Cummings and Goings in Agriculture
Kudzu Program Set For May 13 At Multipurpose Building
By Steve Cummings
Corn planting is complete. Soybeans and even some cotton are being planted. Last weeks’ 80 degree temperatures got our farmers in full gear as it did our gardeners. Hope the early high temperatures are no indication of how hot the summer will be.
Yalobusha County 4-Hers are competing in the Northwest District Shooting Sports Competition this Saturday at the Charleston Fairgrounds. Twenty-two of our 4-Hers will be competing in archery, shotgun, 22 pistol and rifle, and air pistol and rifle competitions. Best of luck to all of them!
There will be a kudzu program and tour of a kudzu demonstration plot at 10 a.m. on May 13. The program will start at the Yalobusha County Multipurpose Building.
Now is the time to purchase blooming azaleas if you are looking for a particular color. Sometimes it is just too difficult to determine the true color of the blooms from a plant tag picture, particularly if you are trying to match with an azalea color you already have. It might not be a bad idea to take a blooming branch from the one in your yard with you when you go azalea shopping. Keep in mind the ultimate size of the plants, there is a wide range in size among azaleas.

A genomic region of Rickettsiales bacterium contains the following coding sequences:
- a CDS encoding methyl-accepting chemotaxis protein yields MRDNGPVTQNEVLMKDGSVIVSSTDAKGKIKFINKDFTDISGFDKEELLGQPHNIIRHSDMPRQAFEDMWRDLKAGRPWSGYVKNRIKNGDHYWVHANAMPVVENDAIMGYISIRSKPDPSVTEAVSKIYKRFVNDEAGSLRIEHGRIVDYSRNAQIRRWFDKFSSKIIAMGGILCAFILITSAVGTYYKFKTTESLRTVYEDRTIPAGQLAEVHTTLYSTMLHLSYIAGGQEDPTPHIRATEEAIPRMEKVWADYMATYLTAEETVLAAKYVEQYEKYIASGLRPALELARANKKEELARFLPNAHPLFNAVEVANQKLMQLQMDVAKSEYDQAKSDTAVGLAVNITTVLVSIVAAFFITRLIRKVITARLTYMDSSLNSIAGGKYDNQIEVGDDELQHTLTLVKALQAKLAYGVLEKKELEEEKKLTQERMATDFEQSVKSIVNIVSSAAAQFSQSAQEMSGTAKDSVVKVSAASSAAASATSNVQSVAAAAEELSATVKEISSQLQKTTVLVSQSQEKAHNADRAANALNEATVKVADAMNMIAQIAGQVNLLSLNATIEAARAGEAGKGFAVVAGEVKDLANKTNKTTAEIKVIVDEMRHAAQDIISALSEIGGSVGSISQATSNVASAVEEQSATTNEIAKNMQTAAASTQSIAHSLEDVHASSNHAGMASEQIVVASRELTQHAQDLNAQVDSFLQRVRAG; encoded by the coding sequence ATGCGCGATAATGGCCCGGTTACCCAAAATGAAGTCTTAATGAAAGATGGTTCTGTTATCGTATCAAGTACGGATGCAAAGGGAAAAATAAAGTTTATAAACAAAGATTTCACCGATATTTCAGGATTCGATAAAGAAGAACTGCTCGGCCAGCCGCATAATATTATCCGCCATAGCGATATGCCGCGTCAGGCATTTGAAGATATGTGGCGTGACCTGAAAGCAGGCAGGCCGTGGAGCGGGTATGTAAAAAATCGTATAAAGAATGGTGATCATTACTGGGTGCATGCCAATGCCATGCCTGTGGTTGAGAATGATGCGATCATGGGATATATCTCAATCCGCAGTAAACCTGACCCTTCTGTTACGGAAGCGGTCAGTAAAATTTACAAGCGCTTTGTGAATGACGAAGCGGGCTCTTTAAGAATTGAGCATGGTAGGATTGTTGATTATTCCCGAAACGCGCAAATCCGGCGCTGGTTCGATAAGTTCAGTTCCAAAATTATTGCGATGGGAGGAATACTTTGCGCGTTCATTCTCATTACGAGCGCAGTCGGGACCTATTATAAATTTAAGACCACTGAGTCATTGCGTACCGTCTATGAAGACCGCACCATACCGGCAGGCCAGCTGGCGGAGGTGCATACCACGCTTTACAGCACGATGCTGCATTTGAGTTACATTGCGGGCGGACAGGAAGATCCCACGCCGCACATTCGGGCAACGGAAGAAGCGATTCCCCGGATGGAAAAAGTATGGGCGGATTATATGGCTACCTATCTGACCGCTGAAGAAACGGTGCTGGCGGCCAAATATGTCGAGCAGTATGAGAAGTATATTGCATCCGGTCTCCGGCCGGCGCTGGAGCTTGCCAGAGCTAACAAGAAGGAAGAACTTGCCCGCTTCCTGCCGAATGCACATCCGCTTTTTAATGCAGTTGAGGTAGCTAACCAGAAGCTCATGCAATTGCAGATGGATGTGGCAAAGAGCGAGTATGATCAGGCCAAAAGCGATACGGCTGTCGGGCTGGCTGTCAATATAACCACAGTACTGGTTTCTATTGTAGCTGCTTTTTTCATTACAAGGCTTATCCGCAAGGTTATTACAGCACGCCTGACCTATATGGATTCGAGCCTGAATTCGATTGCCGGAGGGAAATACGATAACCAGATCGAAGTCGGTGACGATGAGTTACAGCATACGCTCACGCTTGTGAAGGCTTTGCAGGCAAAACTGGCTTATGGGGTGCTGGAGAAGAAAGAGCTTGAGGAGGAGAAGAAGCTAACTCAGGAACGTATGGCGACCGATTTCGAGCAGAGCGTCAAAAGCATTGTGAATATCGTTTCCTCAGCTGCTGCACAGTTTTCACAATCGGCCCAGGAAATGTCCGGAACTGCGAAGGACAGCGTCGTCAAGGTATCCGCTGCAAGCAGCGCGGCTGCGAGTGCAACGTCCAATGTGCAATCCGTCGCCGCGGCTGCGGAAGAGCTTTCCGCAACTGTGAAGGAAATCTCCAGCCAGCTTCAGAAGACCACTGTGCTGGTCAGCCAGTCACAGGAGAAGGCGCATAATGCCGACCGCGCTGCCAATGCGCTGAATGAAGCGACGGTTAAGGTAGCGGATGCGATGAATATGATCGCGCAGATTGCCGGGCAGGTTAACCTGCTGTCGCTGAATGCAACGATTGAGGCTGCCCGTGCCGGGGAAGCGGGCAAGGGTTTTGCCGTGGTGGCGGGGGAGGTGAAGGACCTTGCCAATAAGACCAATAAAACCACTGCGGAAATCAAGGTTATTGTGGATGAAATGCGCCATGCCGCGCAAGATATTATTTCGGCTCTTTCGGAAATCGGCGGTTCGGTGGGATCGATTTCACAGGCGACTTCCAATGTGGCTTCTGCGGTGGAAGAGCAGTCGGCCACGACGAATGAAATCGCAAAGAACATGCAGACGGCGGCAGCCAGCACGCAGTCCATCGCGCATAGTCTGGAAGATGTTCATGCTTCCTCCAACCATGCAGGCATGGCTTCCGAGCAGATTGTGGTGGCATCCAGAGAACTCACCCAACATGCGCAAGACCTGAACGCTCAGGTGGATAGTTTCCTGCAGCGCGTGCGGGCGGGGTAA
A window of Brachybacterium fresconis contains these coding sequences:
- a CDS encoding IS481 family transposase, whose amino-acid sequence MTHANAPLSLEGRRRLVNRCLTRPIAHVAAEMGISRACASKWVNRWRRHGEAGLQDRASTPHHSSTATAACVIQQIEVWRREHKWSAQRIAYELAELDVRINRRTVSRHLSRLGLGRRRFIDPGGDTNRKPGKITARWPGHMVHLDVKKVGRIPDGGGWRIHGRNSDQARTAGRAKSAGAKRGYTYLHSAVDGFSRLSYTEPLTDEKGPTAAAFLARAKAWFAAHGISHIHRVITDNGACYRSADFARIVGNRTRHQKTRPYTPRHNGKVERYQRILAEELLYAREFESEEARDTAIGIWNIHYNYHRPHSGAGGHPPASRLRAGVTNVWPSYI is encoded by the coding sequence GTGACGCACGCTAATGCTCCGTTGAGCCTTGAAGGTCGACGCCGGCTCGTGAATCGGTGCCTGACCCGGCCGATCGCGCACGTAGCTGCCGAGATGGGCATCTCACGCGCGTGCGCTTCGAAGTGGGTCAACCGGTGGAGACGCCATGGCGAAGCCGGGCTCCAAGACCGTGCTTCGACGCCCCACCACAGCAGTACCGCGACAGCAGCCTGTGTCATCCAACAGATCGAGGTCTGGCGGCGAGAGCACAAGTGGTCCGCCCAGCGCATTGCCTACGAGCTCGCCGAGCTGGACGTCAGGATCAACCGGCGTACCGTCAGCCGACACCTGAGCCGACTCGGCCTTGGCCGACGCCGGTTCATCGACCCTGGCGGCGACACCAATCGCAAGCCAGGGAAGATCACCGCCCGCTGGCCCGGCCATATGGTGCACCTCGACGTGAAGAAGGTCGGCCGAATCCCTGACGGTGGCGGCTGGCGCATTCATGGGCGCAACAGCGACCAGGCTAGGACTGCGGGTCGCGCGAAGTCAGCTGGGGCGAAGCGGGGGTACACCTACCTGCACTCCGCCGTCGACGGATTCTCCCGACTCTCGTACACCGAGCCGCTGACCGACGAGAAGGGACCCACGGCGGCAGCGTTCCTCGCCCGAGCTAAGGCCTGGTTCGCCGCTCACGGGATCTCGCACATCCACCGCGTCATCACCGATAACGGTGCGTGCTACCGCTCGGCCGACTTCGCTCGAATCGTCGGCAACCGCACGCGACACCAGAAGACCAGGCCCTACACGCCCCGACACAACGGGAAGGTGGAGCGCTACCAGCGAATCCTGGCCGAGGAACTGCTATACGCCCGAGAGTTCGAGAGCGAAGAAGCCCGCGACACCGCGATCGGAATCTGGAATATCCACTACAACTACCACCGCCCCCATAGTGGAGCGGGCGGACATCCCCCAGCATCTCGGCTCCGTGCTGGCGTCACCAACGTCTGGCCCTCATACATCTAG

Remove tags around the trunk or limbs of trees and shrubs when you plant. If allowed to remain, they will tighten as the plant grows, cut into the bark and damage or could eventually kill the limb or tree.
Before putting pesticide in your sprayer for the first time this season, fill it up with water and pressurize it. Leaks and clogs are safer to deal with when it’s only water running up your arm. Replacement parts such as hoses, o-rings, and nozzles are available where sprayers are sold.
Mulch fruit trees to prevent weeds and grass from growing up around the trunks and competing for water and fertilizer. Mulch also eliminates the need for weed eating around the base and potentially damaging the bark tissue. Any damage to the bark will provide an entrance place for insects and disease—particularly borers. Pine straw is excellent for mulching. Just be sure not to pile it up against the trunks.